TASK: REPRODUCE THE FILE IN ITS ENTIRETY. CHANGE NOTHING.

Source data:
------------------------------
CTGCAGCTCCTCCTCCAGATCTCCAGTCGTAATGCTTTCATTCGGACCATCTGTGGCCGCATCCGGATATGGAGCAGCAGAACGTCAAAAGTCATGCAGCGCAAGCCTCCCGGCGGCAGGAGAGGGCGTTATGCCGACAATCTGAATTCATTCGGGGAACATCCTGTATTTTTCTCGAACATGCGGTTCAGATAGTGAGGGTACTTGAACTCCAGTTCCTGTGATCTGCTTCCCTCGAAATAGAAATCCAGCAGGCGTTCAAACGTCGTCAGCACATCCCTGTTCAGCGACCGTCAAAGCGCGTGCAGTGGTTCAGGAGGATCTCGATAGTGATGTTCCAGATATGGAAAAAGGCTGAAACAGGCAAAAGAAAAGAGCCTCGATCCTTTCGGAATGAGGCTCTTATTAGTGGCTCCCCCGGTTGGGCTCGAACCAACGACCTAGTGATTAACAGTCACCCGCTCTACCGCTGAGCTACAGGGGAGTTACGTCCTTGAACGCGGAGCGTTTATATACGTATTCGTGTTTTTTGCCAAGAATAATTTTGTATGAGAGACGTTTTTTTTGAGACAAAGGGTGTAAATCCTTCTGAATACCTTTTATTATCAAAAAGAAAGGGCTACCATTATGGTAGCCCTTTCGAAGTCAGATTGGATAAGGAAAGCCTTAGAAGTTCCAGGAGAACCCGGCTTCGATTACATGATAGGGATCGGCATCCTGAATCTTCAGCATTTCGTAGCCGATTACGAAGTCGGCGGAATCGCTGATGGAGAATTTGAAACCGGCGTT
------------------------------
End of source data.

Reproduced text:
CTGCAGCTCCTCCTCCAGATCTCCAGTCGTAATGCTTTCATTCGGACCATCTGTGGCCGCATCCGGATATGGAGCAGCAGAACGTCAAAAGTCATGCAGCGCAAGCCTCCCGGCGGCAGGAGAGGGCGTTATGCCGACAATCTGAATTCATTCGGGGAACATCCTGTATTTTTCTCGAACATGCGGTTCAGATAGTGAGGGTACTTGAACTCCAGTTCCTGTGATCTGCTTCCCTCGAAATAGAAATCCAGCAGGCGTTCAAACGTCGTCAGCACATCCCTGTTCAGCGACCGTCAAAGCGCGTGCAGTGGTTCAGGAGGATCTCGATAGTGATGTTCCAGATATGGAAAAAGGCTGAAACAGGCAAAAGAAAAGAGCCTCGATCCTTTCGGAATGAGGCTCTTATTAGTGGCTCCCCCGGTTGGGCTCGAACCAACGACCTAGTGATTAACAGTCACCCGCTCTACCGCTGAGCTACAGGGGAGTTACGTCCTTGAACGCGGAGCGTTTATATACGTATTCGTGTTTTTTGCCAAGAATAATTTTGTATGAGAGACGTTTTTTTTGAGACAAAGGGTGTAAATCCTTCTGAATACCTTTTATTATCAAAAAGAAAGGGCTACCATTATGGTAGCCCTTTCGAAGTCAGATTGGATAAGGAAAGCCTTAGAAGTTCCAGGAGAACCCGGCTTCGATTACATGATAGGGATCGGCATCCTGAATCTTCAGCATTTCGTAGCCGATTACGAAGTCGGCGGAATCGCTGATGGAGAATTTGAAACCGGCGTT